liberal journalism

i knew it was going to be an iffy gig
when my boss told me to get my feet off my desk;
when i pointed to the men in the newsroom
scuffing their heels on the tops of their own,
he said he wasn’t talking about them
he was talking about me acting like a lady.

a few days later on his wraparound porch,
in the striking calm of a nebraska summer night,
he told me i ought to consider wearing skirts —
i swatted away a mosquito
and told him my lemonade tasted
extra sour.

the next day i wore khakis.
he assigned me a feature story
on a corn-fed county fairgrounds keeper
who answered questions by saying nigger,
over and over,
and, over and over, i told him it was offensive;

he chuckled like he thought i was joking —
the way adults do to kids when they’re
thinking about how much they think they know;
when i said i wasn’t joking he laughed some more —
i guess he thought i wasn’t just joking,
i was really joking.

the court reporter seemed kind
so when he invited me over for baseball and beers,
to discuss questions i might have as a cub reporter,
i accepted.
but when i turned down his advances
he spit, what are you a fucking dyke.

later that summer the sports editor
gave me the keys to a
charming upstairs apartment he’d love to rent me,
so i could cut a long drive into a few block walk;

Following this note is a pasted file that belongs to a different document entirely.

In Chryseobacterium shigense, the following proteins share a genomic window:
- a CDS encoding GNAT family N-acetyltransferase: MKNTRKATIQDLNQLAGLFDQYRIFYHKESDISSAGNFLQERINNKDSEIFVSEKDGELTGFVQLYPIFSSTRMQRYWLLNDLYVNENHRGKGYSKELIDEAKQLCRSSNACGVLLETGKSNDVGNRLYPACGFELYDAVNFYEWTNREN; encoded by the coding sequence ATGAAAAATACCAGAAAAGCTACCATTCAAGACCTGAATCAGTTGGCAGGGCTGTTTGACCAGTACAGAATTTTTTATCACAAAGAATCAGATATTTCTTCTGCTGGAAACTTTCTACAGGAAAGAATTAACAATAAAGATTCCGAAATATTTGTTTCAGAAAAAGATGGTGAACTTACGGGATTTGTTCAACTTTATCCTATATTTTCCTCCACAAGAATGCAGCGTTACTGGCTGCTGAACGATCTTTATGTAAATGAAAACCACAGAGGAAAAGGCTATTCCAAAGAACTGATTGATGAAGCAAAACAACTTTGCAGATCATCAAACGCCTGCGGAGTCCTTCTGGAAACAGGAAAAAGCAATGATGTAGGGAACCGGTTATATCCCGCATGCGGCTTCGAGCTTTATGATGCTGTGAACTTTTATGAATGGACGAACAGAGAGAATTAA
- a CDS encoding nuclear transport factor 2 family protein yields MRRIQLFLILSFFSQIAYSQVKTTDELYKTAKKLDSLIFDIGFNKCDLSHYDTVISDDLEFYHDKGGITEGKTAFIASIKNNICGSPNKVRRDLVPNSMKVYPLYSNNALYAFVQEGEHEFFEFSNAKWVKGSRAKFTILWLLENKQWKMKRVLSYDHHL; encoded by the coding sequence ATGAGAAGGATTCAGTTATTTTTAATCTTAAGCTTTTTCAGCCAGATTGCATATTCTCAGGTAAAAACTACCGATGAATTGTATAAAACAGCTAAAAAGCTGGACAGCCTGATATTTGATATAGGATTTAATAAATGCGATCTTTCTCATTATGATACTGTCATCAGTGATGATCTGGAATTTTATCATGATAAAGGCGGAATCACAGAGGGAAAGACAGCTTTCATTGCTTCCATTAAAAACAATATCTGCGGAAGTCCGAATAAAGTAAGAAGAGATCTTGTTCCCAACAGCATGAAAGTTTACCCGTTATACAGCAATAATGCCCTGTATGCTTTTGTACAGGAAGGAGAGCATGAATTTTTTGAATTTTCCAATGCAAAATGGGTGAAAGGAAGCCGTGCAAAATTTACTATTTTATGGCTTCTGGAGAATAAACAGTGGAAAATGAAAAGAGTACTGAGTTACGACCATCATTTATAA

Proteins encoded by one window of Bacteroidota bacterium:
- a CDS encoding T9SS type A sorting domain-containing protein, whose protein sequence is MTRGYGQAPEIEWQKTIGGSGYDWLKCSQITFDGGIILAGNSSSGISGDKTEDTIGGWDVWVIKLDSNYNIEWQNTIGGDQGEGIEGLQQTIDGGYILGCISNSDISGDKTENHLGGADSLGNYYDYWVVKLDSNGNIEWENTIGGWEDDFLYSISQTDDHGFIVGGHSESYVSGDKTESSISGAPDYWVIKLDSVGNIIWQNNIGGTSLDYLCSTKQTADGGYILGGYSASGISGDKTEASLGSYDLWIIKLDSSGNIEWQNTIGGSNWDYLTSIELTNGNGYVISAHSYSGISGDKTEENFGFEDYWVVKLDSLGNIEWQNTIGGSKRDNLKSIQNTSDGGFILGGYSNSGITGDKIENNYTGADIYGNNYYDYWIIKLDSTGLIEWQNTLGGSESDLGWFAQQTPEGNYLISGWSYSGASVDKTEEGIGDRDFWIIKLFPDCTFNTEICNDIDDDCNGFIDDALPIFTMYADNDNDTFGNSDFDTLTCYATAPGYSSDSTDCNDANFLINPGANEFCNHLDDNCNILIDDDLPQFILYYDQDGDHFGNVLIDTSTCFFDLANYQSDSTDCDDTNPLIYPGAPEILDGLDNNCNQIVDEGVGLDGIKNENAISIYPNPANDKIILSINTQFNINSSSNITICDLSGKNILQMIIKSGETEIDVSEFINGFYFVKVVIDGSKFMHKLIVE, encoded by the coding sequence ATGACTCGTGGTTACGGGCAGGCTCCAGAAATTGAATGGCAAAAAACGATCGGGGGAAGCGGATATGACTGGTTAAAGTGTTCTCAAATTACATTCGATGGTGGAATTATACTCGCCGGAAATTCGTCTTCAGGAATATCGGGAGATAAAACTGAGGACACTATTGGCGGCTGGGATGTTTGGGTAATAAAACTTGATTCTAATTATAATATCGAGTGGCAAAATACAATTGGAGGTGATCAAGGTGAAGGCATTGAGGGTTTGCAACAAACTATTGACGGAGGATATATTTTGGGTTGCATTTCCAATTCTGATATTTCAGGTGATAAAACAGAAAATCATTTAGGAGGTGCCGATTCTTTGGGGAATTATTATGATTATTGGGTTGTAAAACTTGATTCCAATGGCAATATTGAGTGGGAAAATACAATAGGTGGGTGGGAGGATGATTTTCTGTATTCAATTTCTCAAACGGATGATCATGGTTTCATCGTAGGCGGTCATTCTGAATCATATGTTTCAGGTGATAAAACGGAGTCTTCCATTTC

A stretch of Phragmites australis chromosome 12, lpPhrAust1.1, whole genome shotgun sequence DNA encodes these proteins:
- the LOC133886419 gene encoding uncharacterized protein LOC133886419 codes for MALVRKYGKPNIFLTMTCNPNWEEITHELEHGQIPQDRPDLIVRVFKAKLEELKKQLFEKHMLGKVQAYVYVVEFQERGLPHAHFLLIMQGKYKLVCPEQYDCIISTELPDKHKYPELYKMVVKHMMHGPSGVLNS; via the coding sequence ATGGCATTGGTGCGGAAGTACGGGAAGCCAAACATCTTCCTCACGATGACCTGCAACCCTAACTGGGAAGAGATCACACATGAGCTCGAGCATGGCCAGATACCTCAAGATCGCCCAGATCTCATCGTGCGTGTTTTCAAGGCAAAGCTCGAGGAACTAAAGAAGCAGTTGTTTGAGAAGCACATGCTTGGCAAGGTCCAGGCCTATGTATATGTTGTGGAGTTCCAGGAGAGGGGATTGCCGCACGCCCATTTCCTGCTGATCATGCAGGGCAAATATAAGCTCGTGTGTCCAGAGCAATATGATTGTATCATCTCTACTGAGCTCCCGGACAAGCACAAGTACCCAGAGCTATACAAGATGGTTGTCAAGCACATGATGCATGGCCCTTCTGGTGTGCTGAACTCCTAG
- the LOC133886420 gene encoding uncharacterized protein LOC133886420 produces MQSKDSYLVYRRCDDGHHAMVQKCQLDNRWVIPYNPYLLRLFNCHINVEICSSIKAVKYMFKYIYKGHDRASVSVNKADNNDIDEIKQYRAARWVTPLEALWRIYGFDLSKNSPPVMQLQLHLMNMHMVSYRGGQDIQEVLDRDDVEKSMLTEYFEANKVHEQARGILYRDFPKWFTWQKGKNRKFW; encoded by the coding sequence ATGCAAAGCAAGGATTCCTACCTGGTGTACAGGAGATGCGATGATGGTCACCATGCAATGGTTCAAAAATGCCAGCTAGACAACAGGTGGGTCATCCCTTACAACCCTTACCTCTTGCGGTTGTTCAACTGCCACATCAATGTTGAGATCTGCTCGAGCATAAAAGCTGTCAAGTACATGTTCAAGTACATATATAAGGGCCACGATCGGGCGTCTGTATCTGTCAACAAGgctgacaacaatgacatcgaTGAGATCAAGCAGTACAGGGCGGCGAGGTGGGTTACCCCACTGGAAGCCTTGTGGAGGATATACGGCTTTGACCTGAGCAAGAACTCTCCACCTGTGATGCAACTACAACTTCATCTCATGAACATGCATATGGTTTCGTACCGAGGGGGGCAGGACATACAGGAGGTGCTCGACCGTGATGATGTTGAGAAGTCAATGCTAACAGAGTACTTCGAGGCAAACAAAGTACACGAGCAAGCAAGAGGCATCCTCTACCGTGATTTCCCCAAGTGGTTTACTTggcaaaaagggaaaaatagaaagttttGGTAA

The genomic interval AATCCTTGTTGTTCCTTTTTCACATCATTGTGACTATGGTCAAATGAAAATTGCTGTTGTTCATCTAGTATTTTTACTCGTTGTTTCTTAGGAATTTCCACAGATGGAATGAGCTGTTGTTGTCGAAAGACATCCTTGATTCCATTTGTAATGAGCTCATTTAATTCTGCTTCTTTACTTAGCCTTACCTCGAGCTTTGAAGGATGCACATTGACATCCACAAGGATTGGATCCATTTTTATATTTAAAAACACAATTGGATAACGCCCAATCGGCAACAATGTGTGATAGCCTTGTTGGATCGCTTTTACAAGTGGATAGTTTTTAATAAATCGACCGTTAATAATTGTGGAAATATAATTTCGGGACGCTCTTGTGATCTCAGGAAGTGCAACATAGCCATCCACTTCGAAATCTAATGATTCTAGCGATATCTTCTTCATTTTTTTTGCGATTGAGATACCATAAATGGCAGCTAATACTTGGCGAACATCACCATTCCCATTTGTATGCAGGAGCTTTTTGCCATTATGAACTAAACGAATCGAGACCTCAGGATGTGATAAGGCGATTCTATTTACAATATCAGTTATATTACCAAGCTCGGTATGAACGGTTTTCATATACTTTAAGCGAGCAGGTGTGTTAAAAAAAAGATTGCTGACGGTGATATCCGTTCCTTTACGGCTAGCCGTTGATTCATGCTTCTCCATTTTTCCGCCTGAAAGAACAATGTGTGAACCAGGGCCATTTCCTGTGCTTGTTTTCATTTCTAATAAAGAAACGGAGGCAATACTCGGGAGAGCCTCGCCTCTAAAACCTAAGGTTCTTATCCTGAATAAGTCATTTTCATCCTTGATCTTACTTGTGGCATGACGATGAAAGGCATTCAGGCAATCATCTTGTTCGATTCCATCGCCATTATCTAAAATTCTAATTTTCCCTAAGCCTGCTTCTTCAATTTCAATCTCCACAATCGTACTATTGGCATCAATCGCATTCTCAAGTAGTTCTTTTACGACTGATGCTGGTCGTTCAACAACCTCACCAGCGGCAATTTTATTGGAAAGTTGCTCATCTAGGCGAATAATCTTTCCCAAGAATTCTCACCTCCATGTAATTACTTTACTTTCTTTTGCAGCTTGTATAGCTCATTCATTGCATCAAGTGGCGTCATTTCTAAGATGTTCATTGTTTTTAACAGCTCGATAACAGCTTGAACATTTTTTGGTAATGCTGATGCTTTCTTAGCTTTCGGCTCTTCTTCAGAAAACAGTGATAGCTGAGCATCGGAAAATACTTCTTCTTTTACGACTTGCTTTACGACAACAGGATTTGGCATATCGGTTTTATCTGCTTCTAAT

it couldn’t hurt to check it out,
so i went over on my evening break to give it a look:

its second-floor charm won me over at first
and i thought the sting from the one-two punch
of the past few weeks was finally at an end,
but i quickly lost the round to the used condoms
strewn about, just so,
for me.

the sugar factory blew up on my day off
and my boss called me to come in;
i stayed in my bed with my parents upstairs
praying for the ability to want to wear dresses
to write stories about racists and to avoid the crush
i had on a girl named ann;

i sat at home trying to reason up an excuse
that somehow out-importanced the biggest fireball
to hit the panhandle
since the hardware store burned down in ’79,
though this time there were dead factory workers
and a career to be made.

but i stayed in my bed in my parent’s house.
and i never went back to that job.
and when i moved away,
i didn’t want to leave,
but i knew i had to —
to find a new place to live.

but charming upstairs apartments were ruined forever.

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